You may want to consider a small framed .357 REVOLVER, such as a S&W Mdl 60. Light and small enough to conceal, enuff power to deal with bad guy, able to use .38 Special wadcutter target loads to reduce expense of practice. A revolver has another strong feature- there are fewer individual steps that are taken to shoot one. When things get dicy, they work.

    +100 on find a range that will rent guns. Find what works for you. But reliability- works 100.000000% of the time is the MAJOR criteria.
     
  10. BILLYBOB44

    BILLYBOB44 New Member

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    Krahis first firearm??

    C3shooter touched some on my rec. on a first gun/handgun. I most always suggest a 4" .357 Mag. revolver. If me, I would stick with S&W,Colt, or Ruger. I think the med. frame 6 shot fits most people the best, and will not give excessive recoil, to the new shooter. You can find good quality used ones for the $3-400.00 range. Of course, you can do 80% of your target shooting with .38spl. loads. This is my 2cents worth for a first gun.
     
  11. Franciscomv

    Franciscomv New Member

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    -Taking courses is always a good idea, a bit more knowledge can't hurt and you get to meet other shooters.

    -I try to practice a couple of times a week, once a week at the very least. To keep costs down I shoot lots of .22, I don't know the prices in the US but in Argentina a box of 50 .22 rounds costs about $5. You can practice the basics (breathing, trigger control, sight picture) on a .22, and you can afford to practice them a lot. That's why I think it's the best caliber for a first gun, either in a good semiauto (like a Ruger MKIII) or a nice revolver (like a S&W 617).

    -For a defensive firearm I think you need at least a 9mm or .38 special. I'm a big fan of revolvers, and would recommend a good .357 magnum revolver with a 4" barrel as an ideal gun for a beginer. You can shoot .38s in it, so it's pretty versatile. The double action takes some mastering, but it's quite satisfying once you get it right. If autoloaders are your thing, there's nothing quite like a nice 1911 (chambered in .45, of course).
     
  12. jeepcreep927

    jeepcreep927 New Member

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    Hope you get some good info here. I would agree that plenty of range time with live ammo is important, but if you're new to handguns, or firearms in general, more important is dry fire and empty weapon practice.

    It takes approximately 3,000 repititions to commit a movement to "muscle memory". Assuring you do everything right everytime before putting a live round in the chamber assures you'll do it right then too. For defensive purposes, this is utterly paramount. You don't want to be thinking about your holster or safety at all. When you pick up or draw your handgun, it should feel as natural as putting your hands together. No shifting your grip, changing wrist position etc. I instruct that when you pick up a handgun, pick it up the way you will grip it if firing. Don't place it in your firing hand with your non firing hand, pick it up by the slide, barrel or wherever you please. It has a grip for a reason.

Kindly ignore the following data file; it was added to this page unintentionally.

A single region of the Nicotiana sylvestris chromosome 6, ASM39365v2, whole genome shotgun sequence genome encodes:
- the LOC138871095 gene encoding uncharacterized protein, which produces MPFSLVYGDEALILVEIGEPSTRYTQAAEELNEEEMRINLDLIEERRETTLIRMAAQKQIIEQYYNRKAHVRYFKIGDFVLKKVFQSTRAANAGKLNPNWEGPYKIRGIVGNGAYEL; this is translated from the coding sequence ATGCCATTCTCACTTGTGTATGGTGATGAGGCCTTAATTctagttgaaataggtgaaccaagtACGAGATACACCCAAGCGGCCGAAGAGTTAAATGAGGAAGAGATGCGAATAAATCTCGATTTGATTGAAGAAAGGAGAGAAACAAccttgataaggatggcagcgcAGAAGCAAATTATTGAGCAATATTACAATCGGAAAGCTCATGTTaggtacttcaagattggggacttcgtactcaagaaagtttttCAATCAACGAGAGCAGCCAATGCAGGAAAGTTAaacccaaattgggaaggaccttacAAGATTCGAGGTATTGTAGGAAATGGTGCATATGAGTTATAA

If you're self concious, this may take some getting used to, but practice in front of a mirror. Practice proper stance, proper presentation from a holster, proper grip. I stress proper. Practice does not make perfect. Perfect practice makes perfect.

    And there's nothing wrong with a lower priced firearm, but I would strongly urge you to avoid bottom line bargain guns, no offense to Hi Point owners. Stick with a major manufacturer, S&W, Colt, Springfield, Glock, Beretta, CZ, etc. You can find something suitable in a reasonable price range from any of those and a few other manufacturers. I wouldn't purchase a parachute that's dirty, rat chewed and has twisted lines that will *probably* get me by, because it's cheap.

    The safety class is an excellent idea. First off, no matter what you think you might know, or what you think you won't learn, you'll find something out that you didn't know. Second, it refelects your commitment to responsibility. Any woodchuck or gang banger can sling lead, but then again that's why some of them shoot road signs, another hunter, or themselves in the a** in a night club... There no such thing as a firearms related accident. If you soot someone you didn't intend to shoot, it's your fault. If someone shoots you and didn't intend to, it's their fault. This is not a matter of opinion. Most states WILL attribute a degree of negligence to a firearms related death, and the trigger puller is held accountable through prosecution. And third, many states require one to obtain a CCW.
    Just my opinion of course, good luck.
     
    Last edited: Jun 5, 2009